Research Paper Proposal

           At the start of the 20th century, the oil industry in the Middle East was beginning to make a profound impact on the global economy. Western countries that were carving up the globe were at the forefront of the oil boom. In the search for economic independence and military might, they sought to bring oil under their control. Unsurprisingly, Iran became a victim of this conflict. “In 1901, George Reynolds, a self-taught geologist and a petroleum engineer, signed an agreement with the Shah of Iran, Muzzaffar al-Din, under which he assumed the exclusive right to prospect for oil in a vast tract of Iranian territory” [Stephen Kinzer-Bibliography]. Britain, in particular became very dependent on Iranian oil. “The interests of Britain and the Anglo-Persian Oil Company became one and inseparable” [Kinzer-Bibliography]. As the British drilled more, the Anglo-Iranian Oil Company (formally the Anglo-Persian Oil Company) became richer. This wealth not only benefited Britain, but it also benefitted her allies, including the United States. The United States and Britain came to rely heavily on cheap access to Iranian oil. American reliance on cheap Iranian oil was so important that when it was threatened in 1953, the United States infamously took matters into its own hands and organized a coup.

         In 1951, Mohammad Mossadeq was democratically elected to be Prime Minister of Iran. He was a very passionate and charismatic leader as well as the “chief protagonist of an anti-imperialist civic nationalist movement and wanted to assert Iranian national sovereignty by the nationalization of the Anglo-Iranian Oil Company” [Malcolm Byrne and Mark J Gasiorowski-Bibliography]. For precisely this reason American and British policymakers wanted Mossadeq ousted and for the pro-Western Shah to be restored. After months of careful planning the CIA and British Secret Intelligence Service carried out Operation Ajax, also called Operation TPAJAX, in which they aided Iranian opposition in overthrowing Mossadeq and re instilling the Shah.

            Mossadeq had publicly espoused the view that “the British had exploited Iran through the Anglo-Iranian Oil Company and had exerted political control over Iran.” Therefore, “there could be no compromise with the British. From 1951, plans to overthrow him were set in train.” [Byrne and Gaziorowski- Bibliography] Furthermore, he was a Marxist, and developed close ties with Moscow. Conversely, the Rezah Shah compromised with the British about the Anglo-Iranian Oil Company and had been a stable and predictable puppet for British and American interests. The United States and Britain undertook Operation Ajax in 1953 with the hope of returning the status quo, which most importantly meant having control over Iranian oil.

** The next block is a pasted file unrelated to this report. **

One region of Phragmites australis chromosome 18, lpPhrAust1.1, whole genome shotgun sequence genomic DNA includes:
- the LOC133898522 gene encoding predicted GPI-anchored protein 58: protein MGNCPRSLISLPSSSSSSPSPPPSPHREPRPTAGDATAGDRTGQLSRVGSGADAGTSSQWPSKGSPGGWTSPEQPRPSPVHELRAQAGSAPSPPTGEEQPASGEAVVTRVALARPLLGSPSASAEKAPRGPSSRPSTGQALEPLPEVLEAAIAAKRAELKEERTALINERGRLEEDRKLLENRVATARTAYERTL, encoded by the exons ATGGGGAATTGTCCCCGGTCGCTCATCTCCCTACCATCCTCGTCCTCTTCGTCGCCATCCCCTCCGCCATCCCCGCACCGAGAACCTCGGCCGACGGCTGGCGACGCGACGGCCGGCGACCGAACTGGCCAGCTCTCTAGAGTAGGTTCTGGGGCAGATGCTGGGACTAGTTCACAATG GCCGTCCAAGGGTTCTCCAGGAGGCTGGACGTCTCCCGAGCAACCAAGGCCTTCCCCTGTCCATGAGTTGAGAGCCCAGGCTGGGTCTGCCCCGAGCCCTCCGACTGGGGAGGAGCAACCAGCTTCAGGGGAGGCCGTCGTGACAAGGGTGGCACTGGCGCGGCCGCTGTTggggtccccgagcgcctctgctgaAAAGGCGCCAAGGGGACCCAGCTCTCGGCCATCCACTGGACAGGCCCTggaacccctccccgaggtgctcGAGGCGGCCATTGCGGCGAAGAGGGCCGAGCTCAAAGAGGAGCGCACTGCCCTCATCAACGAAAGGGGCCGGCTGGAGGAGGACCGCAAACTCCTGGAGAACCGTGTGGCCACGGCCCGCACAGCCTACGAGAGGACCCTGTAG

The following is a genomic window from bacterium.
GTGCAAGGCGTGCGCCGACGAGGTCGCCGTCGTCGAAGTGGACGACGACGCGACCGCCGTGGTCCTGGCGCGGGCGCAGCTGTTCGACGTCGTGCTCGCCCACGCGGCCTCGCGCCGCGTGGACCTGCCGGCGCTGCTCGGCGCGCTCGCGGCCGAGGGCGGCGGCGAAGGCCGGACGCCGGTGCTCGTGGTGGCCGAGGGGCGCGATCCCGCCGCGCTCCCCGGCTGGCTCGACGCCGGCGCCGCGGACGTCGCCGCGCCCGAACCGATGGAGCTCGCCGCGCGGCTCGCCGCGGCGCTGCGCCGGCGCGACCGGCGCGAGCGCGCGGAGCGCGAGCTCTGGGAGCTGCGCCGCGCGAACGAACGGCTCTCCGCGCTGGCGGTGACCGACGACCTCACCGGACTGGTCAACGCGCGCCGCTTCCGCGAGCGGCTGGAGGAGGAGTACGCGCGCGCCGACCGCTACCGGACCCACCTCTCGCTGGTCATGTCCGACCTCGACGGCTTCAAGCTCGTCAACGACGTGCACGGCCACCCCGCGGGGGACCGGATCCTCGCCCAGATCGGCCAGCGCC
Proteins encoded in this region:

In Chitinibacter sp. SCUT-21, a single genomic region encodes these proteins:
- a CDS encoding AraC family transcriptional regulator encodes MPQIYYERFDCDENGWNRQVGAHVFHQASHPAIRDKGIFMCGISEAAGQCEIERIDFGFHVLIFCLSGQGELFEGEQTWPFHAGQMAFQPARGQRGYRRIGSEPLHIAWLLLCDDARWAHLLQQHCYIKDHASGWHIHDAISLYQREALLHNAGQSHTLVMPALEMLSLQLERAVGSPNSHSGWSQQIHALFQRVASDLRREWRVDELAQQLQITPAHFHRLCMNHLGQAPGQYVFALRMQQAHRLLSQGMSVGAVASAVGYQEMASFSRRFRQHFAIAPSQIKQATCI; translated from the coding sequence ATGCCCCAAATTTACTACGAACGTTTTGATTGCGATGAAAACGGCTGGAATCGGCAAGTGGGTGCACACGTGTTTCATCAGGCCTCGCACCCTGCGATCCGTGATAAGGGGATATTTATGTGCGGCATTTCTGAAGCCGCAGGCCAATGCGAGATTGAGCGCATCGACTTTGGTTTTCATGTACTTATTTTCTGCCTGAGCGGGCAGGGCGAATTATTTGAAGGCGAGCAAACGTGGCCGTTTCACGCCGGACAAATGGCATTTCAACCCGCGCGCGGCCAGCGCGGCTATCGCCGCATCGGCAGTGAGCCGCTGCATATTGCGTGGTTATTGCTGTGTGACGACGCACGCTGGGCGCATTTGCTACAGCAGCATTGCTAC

During my research, I have a plethora of valuable primary and secondary sources. I have started to organize all my information and I have started to plan the structure of my research paper. So far I have found about twelve books that will be useful for my research. I have found four primary sources from the National Security Council specifically about Operation Ajax and the planning stages of it. I also found several articles from JSTOR which have also proved beneficial. Some of the books I have are Inside the Iranian Revolution, by John D. Stempel. This book offers a detailed account of the revolution in 1979. However, it is helpful in that it discusses blowback from Operation Ajax as being a major factor in the Revolution. A second book I have is Mohammad Mossadeq and the 1953 Coup in Iran which is edited by Malcolm Byrne and David J Gasiorowski. This book provides an abundance of information about the coup and the role that oil played in it. The third book I found which is extremely helpful is called All the Shah’s Men: An American Coup and the Roots of Middle East Terror by Stephen Kinzer. This book provides a lot of information about Iran before, during, and after the coup. It also has a detailed chapter specifically about oil and the effects it had on America and Britain. The primary sources are going to be critical in my research, because they offer insight into how U.S. policymakers, especially the National Security Council, felt about Iran and how to deal with it. Another book that I have yet to pick up is The Prize: The Epic Quest for Oil, Money, and Power by Daniel Yergin. This book will help me to understand the profound importance of oil lobbyists and executives in the forging of American foreign policy. One book that is critical is Oil Diplomacy, by Nasrollah Saifpour Fatemi. This book specifically discusses the oil crisis in Iran since before World War I, which will provide a lot of background information. The book also has a chapter specifically for the nationalization of the Iranian Oil Industry, which is key to the coup and central to my research.

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